Yeah, true… true. Still, we can pre­pare in ad­vance for those situ­a­tions. For ex­am­ple, you might have rea­son to be­lieve that you’re go­ing to start a new pro­ject at your job. That’s go­ing to in­volve a lot of de­ci­sions and any poor de­ci­sion at such an early stage can mag­nify as times goes by. That’s why you pre­pare the best you can for those quick de­ci­sions that you know you’ll be mak­ing.

“But we have to use in­tu­ition some­times. And some­times, my in­tu­itions are pretty good!”

Yeah, in­tu­itions are just de­ci­sions based on ex­pe­rience. I re­mem­ber read­ing that chess mas­ters, y’know like Billy Fisher or Kas­parov, don’t even de­liber­ate on their de­ci­sions, they just know; whereas, chess ex­perts, a level be­low mas­ter, do de­liber­ate. But to get to that level of mas­tery, you need tens of thou­sands of hours of prac­tice, man. Only a few of us are lucky enough to have that kind of ex­pe­rience in even a very nar­row area. If you’re a some­thing like an in­ter­me­di­ate chess player in an area with a bunch of skil­led chess play­ers, your in­tu­ition is go­ing to suck.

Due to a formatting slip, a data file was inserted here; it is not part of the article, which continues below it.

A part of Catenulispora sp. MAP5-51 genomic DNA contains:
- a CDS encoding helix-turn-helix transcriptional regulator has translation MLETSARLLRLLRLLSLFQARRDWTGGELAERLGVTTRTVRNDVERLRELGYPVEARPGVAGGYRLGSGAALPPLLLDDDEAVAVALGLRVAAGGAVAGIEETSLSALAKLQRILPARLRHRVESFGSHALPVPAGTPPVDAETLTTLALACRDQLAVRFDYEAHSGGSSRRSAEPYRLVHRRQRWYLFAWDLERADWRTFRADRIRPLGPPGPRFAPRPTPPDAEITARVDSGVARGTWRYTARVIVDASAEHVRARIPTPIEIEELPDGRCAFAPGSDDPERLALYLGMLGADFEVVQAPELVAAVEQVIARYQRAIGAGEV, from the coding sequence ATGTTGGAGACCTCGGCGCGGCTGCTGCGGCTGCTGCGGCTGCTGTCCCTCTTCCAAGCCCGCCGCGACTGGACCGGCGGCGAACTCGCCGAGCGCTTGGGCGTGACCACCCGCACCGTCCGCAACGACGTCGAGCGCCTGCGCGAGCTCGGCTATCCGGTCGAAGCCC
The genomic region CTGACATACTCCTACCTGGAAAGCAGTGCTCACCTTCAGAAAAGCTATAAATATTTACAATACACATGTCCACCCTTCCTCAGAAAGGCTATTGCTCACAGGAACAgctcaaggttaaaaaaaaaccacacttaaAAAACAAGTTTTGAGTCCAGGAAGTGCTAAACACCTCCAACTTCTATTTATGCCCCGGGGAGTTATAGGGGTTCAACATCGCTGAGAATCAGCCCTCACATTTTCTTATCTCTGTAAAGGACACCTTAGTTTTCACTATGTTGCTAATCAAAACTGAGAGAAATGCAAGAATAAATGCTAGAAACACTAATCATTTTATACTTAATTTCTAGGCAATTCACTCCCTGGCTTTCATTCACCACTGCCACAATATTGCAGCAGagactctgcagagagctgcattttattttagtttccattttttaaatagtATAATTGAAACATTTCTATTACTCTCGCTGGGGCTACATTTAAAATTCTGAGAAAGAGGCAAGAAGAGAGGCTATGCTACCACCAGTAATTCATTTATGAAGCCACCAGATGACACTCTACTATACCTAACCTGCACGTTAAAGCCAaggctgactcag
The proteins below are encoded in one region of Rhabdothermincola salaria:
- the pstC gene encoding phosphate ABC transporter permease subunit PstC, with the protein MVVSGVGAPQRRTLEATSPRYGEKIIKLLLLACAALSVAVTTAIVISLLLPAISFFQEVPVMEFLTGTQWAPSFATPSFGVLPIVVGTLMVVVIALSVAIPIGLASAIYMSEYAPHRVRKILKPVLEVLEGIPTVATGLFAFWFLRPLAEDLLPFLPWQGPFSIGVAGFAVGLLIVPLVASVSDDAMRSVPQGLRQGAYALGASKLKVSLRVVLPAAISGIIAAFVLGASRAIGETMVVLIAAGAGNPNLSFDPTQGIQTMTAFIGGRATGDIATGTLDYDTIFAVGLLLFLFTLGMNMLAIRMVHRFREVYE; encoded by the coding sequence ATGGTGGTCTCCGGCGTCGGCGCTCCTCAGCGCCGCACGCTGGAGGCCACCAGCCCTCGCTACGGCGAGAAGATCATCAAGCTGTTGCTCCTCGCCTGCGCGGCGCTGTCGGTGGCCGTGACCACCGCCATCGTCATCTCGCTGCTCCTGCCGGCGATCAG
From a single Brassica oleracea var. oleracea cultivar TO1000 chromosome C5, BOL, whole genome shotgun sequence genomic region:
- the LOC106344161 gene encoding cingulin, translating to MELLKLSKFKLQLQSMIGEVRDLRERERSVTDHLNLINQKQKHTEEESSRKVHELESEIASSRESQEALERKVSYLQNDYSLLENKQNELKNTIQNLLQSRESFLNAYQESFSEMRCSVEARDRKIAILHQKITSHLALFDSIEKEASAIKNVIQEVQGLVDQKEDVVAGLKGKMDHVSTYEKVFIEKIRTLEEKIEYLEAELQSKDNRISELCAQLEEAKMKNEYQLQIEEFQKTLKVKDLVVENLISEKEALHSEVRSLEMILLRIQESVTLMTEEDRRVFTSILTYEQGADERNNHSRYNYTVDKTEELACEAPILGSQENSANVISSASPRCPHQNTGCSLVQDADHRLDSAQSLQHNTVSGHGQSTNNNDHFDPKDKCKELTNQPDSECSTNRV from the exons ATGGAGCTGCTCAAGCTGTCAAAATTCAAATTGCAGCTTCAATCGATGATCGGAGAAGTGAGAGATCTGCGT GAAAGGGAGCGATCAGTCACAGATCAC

“But I’m not sure an AI can ever be con­scious.”

Maybe not, but that’s not re­ally im­por­tant. Did you hear about Wat­son? That ma­chine that beat those Jeop­ardy play­ers? They’re say­ing Wat­son could act as a med­i­cal di­ag­nos­ti­cian like House and do a bet­ter job at it. Not only that, but it’d be eas­ier than play­ing jeop­ardy… isn’t that crazy?

• Oh, yeah, I com­pletely agree. But, it does know a hel­luva lot. It put us on the moon, gave us amaz­ing tech­nol­ogy like this [pull out your cel­l­phone], and there’s ev­ery rea­son to think it’s go­ing to blow our minds in the fu­ture.

I like the oth­ers, but I think the prob­lem with this one is that it doesn’t provide them with any rea­son why they shouldn’t just fill the gaps in what­ever sci­ence knows now with what­ever the hell they want.

• First, thanks to luke­prog for post­ing this dis­cus­sion post. The Ohio Less Wrong group has been dis­cussing ele­va­tor pitches, and the com­ments here are sure to help us!

I of­ten end up pitch­ing LW stuff to peo­ple who are athe­ists, but not ra­tio­nal­ists. I think this type of per­son is a great po­ten­tial “re­cruit”, be­cause they WANT a com­mu­nity, but of­ten find the athe­is­tic com­mu­nity a lit­tle too “pat­ting our­selves on the back”-ish (as do I). My gen­eral pitch is that Less Wrong is like the next step: “Yeah, we’re all (mainly) athe­ists, but now what??”

Here’s an ex­am­ple from a re­cent face­book com­ment thread:

Other per­son- What ex­actly do athe­ist groups do? I went to a cou­ple meet­ings of [ Freethought Group ] here at [ Lo­cal big uni­ver­sity], but it turned out to be ex­actly like Sun­day school but ex­cept for read­ing Bible verses, ev­ery­one talked about why re­li­gion was ter­rible. It’s not ex­actly what I’m all about.